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Middle East

How Iran Can Checkmate Trump

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On Sunday morning 5 January 2020, the great investigative journalist and geostrategist who blogs as “Moon of Alabama” (MOA) headlined “Iraqi Parliament Expels Foreign Militaries From Iraq” and he reported that not only the parliament but also the nation’s Prime Minister (Abdel Mahdi) are demanding departure from Iraq of all foreign military forces, and that Iraq will now — as UAE’s The National puts it — “lodge an official complaint against the US at the UN.” The complaint will “condemn #US airstrikes on #Iraqi soil targeting Iraqi soldiers and both Iraqi and #Iranian military leaders.”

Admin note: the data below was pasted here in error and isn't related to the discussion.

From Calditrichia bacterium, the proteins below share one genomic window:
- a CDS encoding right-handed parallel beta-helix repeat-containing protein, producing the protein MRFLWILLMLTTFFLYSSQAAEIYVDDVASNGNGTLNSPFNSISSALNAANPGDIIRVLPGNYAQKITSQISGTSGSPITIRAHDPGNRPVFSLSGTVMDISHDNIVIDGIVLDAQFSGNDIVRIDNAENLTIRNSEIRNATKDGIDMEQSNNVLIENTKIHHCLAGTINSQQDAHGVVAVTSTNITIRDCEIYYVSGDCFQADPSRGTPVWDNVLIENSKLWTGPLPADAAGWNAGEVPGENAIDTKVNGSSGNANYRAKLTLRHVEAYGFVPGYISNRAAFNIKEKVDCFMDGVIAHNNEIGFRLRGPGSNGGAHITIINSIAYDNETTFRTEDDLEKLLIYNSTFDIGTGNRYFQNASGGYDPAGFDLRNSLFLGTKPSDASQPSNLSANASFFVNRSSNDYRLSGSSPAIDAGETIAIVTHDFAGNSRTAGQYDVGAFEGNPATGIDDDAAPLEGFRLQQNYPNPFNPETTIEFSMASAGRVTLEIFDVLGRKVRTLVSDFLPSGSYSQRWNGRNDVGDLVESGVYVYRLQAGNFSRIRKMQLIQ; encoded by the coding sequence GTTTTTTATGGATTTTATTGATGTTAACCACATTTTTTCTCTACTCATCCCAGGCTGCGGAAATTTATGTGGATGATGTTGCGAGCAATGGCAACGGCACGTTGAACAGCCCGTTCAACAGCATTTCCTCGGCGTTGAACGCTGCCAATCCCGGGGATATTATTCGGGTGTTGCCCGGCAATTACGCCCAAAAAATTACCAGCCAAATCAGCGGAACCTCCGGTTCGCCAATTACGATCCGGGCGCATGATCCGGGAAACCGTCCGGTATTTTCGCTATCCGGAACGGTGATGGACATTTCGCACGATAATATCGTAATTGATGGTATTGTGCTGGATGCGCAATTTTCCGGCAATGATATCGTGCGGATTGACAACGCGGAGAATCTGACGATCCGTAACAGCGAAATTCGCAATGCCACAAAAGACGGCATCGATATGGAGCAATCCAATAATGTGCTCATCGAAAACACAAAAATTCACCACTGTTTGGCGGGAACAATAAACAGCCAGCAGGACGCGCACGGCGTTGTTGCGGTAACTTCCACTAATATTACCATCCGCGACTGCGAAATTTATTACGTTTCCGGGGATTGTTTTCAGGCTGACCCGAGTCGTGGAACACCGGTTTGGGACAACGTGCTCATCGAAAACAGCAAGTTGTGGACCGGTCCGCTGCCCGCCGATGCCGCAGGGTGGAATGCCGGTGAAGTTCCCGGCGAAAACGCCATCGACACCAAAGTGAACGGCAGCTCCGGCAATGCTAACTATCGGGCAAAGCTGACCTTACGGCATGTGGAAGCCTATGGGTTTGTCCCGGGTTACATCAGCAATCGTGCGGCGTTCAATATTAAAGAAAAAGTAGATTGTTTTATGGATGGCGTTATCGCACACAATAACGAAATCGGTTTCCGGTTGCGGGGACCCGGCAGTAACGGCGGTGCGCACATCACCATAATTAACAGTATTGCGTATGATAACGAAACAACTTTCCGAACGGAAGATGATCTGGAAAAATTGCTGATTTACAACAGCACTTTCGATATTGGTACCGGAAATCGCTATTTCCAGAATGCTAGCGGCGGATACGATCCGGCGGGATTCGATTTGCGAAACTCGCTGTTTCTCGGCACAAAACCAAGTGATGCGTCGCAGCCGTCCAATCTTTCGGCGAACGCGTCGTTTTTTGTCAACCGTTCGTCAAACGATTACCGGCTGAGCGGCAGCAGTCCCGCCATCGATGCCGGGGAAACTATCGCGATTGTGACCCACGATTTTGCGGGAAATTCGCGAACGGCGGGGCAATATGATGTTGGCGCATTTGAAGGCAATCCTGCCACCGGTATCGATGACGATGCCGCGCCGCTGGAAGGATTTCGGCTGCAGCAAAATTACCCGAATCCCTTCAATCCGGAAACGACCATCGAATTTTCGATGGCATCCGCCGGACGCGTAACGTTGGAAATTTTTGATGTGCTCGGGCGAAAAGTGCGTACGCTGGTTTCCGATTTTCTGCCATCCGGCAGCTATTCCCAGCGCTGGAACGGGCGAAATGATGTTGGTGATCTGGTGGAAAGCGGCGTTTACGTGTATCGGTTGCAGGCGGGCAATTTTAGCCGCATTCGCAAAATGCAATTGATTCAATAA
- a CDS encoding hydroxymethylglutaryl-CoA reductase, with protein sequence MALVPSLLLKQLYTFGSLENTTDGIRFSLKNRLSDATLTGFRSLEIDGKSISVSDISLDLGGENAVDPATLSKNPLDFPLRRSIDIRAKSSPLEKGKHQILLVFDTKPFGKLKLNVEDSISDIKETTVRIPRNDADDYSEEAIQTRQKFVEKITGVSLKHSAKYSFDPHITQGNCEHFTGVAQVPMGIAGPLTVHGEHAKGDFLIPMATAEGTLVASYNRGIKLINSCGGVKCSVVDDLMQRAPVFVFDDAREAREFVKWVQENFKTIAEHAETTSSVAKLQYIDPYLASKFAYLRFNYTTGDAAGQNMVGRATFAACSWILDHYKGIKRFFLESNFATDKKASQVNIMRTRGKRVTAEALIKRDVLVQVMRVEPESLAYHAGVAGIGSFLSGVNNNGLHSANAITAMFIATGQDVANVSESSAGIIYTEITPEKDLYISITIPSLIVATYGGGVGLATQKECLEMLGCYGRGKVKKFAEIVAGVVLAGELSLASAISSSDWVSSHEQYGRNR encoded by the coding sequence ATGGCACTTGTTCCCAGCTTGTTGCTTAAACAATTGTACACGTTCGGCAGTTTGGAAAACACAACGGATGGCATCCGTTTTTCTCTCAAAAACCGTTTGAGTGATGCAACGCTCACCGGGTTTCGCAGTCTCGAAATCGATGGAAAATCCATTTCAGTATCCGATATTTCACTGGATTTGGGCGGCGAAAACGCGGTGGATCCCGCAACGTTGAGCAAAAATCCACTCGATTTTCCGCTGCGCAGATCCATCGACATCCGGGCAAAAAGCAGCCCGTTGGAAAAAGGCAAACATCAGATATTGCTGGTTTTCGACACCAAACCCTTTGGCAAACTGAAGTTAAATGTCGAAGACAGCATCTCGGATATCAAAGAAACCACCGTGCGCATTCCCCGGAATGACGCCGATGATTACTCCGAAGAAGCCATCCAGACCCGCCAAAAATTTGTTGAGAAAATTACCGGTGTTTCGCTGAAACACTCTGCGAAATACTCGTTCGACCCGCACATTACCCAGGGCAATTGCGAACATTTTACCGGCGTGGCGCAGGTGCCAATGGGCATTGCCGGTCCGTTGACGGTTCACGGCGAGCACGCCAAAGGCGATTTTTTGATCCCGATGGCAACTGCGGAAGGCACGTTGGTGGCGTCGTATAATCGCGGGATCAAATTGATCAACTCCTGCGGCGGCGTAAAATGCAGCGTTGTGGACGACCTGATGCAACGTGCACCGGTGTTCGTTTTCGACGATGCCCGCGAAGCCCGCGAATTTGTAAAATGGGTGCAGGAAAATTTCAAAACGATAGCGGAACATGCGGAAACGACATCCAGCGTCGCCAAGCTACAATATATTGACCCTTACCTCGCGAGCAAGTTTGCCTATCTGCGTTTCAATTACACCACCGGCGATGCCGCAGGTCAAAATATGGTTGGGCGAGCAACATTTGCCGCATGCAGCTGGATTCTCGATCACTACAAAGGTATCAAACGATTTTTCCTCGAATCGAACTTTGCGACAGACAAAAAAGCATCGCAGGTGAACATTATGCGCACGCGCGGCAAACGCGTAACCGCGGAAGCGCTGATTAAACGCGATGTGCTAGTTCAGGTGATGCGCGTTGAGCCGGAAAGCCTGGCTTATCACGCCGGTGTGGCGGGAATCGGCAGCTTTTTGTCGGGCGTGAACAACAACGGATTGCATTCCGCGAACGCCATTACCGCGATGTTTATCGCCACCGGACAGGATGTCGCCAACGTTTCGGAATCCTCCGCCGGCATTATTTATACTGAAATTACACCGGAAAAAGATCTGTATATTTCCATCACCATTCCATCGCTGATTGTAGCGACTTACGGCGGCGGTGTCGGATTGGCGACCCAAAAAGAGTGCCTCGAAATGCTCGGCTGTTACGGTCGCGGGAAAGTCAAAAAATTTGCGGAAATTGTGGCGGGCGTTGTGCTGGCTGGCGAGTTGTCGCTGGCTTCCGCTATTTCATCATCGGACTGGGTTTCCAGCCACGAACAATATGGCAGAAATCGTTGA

(U.S.-and-allied ‘news’-media, such as Reuters, lied about this matter when saying that “While such resolutions are not binding on the government, this one is likely to be heeded: Prime Minister Adel Abdul Mahdi had earlier called on parliament to end foreign troop presence as soon as possible.” As MOA had already explained, the assassination was profoundly embarrassing personally to Mahdi, and he “and the whole cabinet supported the resolution.” Under such circumstances, there is no way possible that the Prime Minister can reverse himself and his cabinet and the Parliament, on that demand. It’s a non-reversible demand. But, later on January 5th, the U.S. State Department nonetheless said, “While we await further clarification on the legal nature and impact of today’s resolution, we strongly urge Iraqi leaders to reconsider the importance of the ongoing economic and security relationship between the two countries and the continued presence of the Global Coalition to Defeat ISIS.” That was a stupid statement, but at least it wasn’t so demeaning to Shiites and to Shiite-led governments as the U.S. President’s statements normally are. It was instead a public display that the American dictator can’t believe that, from now on, Iraqis are going to be running Iraq, and that there’s no way the ruler in Washington DC can possibly dictate to Iraq again. Yet, Axios reported later in the day, that “‘I think it would be inconvenient for us, but it would be catastrophic for Iraq,’ said a U.S. official familiar with the Trump administration’s effort to block the vote. ‘It’s our concern that Iraq would take a short-term decision that would have catastrophic long-term implications for the country and its security.’” The U.S. Government was already becoming desperate and resorting to veiled unspecific ‘catastrophe’ for Iraqis if Iraq’s Government won’t reverse this command. Some fat chance that the outraged and temporarily united Iraqi public are going to cave to such veiled threats from Iraq’s viscerally hated invader.)